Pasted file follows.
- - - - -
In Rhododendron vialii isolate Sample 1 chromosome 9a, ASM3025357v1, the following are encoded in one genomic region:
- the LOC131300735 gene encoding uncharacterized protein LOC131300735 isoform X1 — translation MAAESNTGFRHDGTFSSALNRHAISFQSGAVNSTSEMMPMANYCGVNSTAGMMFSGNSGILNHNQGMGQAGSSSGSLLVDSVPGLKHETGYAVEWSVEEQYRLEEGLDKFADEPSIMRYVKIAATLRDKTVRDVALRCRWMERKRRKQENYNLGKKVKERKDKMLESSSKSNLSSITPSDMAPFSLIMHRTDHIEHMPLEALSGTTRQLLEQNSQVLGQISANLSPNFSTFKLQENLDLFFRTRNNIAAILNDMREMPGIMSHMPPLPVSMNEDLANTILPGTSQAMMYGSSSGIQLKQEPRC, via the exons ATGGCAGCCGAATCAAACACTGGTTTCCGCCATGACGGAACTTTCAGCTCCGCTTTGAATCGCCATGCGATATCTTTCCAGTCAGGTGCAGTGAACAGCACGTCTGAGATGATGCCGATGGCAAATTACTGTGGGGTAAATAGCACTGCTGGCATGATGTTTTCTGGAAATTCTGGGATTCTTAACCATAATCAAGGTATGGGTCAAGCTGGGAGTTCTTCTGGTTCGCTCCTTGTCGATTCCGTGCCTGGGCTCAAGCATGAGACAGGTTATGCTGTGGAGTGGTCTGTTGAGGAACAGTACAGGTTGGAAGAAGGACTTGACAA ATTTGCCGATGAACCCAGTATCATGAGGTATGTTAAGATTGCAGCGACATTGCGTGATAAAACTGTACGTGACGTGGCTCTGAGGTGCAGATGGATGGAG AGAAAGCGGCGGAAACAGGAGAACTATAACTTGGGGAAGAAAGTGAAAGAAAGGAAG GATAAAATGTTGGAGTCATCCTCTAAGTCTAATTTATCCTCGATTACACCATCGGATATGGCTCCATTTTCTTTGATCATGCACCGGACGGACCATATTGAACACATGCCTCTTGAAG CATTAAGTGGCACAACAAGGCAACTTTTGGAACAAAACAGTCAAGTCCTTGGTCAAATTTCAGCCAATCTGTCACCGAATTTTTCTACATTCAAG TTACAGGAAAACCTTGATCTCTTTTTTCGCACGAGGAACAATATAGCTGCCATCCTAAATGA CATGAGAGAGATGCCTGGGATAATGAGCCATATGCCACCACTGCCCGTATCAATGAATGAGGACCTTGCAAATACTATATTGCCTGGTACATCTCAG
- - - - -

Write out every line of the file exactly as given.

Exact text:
In Rhododendron vialii isolate Sample 1 chromosome 9a, ASM3025357v1, the following are encoded in one genomic region:
- the LOC131300735 gene encoding uncharacterized protein LOC131300735 isoform X1 — translation MAAESNTGFRHDGTFSSALNRHAISFQSGAVNSTSEMMPMANYCGVNSTAGMMFSGNSGILNHNQGMGQAGSSSGSLLVDSVPGLKHETGYAVEWSVEEQYRLEEGLDKFADEPSIMRYVKIAATLRDKTVRDVALRCRWMERKRRKQENYNLGKKVKERKDKMLESSSKSNLSSITPSDMAPFSLIMHRTDHIEHMPLEALSGTTRQLLEQNSQVLGQISANLSPNFSTFKLQENLDLFFRTRNNIAAILNDMREMPGIMSHMPPLPVSMNEDLANTILPGTSQAMMYGSSSGIQLKQEPRC, via the exons ATGGCAGCCGAATCAAACACTGGTTTCCGCCATGACGGAACTTTCAGCTCCGCTTTGAATCGCCATGCGATATCTTTCCAGTCAGGTGCAGTGAACAGCACGTCTGAGATGATGCCGATGGCAAATTACTGTGGGGTAAATAGCACTGCTGGCATGATGTTTTCTGGAAATTCTGGGATTCTTAACCATAATCAAGGTATGGGTCAAGCTGGGAGTTCTTCTGGTTCGCTCCTTGTCGATTCCGTGCCTGGGCTCAAGCATGAGACAGGTTATGCTGTGGAGTGGTCTGTTGAGGAACAGTACAGGTTGGAAGAAGGACTTGACAA ATTTGCCGATGAACCCAGTATCATGAGGTATGTTAAGATTGCAGCGACATTGCGTGATAAAACTGTACGTGACGTGGCTCTGAGGTGCAGATGGATGGAG AGAAAGCGGCGGAAACAGGAGAACTATAACTTGGGGAAGAAAGTGAAAGAAAGGAAG GATAAAATGTTGGAGTCATCCTCTAAGTCTAATTTATCCTCGATTACACCATCGGATATGGCTCCATTTTCTTTGATCATGCACCGGACGGACCATATTGAACACATGCCTCTTGAAG CATTAAGTGGCACAACAAGGCAACTTTTGGAACAAAACAGTCAAGTCCTTGGTCAAATTTCAGCCAATCTGTCACCGAATTTTTCTACATTCAAG TTACAGGAAAACCTTGATCTCTTTTTTCGCACGAGGAACAATATAGCTGCCATCCTAAATGA CATGAGAGAGATGCCTGGGATAATGAGCCATATGCCACCACTGCCCGTATCAATGAATGAGGACCTTGCAAATACTATATTGCCTGGTACATCTCAG